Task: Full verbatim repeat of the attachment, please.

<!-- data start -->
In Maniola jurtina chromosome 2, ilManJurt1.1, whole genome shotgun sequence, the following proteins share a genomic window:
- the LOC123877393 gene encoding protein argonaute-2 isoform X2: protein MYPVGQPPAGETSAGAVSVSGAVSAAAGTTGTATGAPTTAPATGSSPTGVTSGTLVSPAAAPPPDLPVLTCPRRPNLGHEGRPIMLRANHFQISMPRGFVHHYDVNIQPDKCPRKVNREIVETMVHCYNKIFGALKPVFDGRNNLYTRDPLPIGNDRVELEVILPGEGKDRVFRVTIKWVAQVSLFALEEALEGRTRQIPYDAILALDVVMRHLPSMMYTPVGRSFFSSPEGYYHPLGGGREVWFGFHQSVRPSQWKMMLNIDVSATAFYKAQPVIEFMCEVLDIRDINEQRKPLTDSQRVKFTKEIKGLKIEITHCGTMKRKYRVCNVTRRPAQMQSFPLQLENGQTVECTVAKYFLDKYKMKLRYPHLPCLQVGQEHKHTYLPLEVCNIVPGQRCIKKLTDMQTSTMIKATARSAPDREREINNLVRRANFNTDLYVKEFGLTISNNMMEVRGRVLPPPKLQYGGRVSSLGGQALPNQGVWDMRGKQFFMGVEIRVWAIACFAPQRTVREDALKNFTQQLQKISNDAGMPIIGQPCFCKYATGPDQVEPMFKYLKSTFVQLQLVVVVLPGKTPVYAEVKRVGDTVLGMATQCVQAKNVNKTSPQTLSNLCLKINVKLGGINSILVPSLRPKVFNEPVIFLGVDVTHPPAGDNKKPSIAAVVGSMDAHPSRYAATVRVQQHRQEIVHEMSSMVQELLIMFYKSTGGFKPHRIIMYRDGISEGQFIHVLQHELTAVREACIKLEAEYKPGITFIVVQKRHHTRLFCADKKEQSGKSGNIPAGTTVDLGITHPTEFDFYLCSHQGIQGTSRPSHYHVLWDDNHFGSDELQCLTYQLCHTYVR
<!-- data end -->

In Maniola jurtina chromosome 2, ilManJurt1.1, whole genome shotgun sequence, the following proteins share a genomic window:
- the LOC123877393 gene encoding protein argonaute-2 isoform X2: protein MYPVGQPPAGETSAGAVSVSGAVSAAAGTTGTATGAPTTAPATGSSPTGVTSGTLVSPAAAPPPDLPVLTCPRRPNLGHEGRPIMLRANHFQISMPRGFVHHYDVNIQPDKCPRKVNREIVETMVHCYNKIFGALKPVFDGRNNLYTRDPLPIGNDRVELEVILPGEGKDRVFRVTIKWVAQVSLFALEEALEGRTRQIPYDAILALDVVMRHLPSMMYTPVGRSFFSSPEGYYHPLGGGREVWFGFHQSVRPSQWKMMLNIDVSATAFYKAQPVIEFMCEVLDIRDINEQRKPLTDSQRVKFTKEIKGLKIEITHCGTMKRKYRVCNVTRRPAQMQSFPLQLENGQTVECTVAKYFLDKYKMKLRYPHLPCLQVGQEHKHTYLPLEVCNIVPGQRCIKKLTDMQTSTMIKATARSAPDREREINNLVRRANFNTDLYVKEFGLTISNNMMEVRGRVLPPPKLQYGGRVSSLGGQALPNQGVWDMRGKQFFMGVEIRVWAIACFAPQRTVREDALKNFTQQLQKISNDAGMPIIGQPCFCKYATGPDQVEPMFKYLKSTFVQLQLVVVVLPGKTPVYAEVKRVGDTVLGMATQCVQAKNVNKTSPQTLSNLCLKINVKLGGINSILVPSLRPKVFNEPVIFLGVDVTHPPAGDNKKPSIAAVVGSMDAHPSRYAATVRVQQHRQEIVHEMSSMVQELLIMFYKSTGGFKPHRIIMYRDGISEGQFIHVLQHELTAVREACIKLEAEYKPGITFIVVQKRHHTRLFCADKKEQSGKSGNIPAGTTVDLGITHPTEFDFYLCSHQGIQGTSRPSHYHVLWDDNHFGSDELQCLTYQLCHTYVR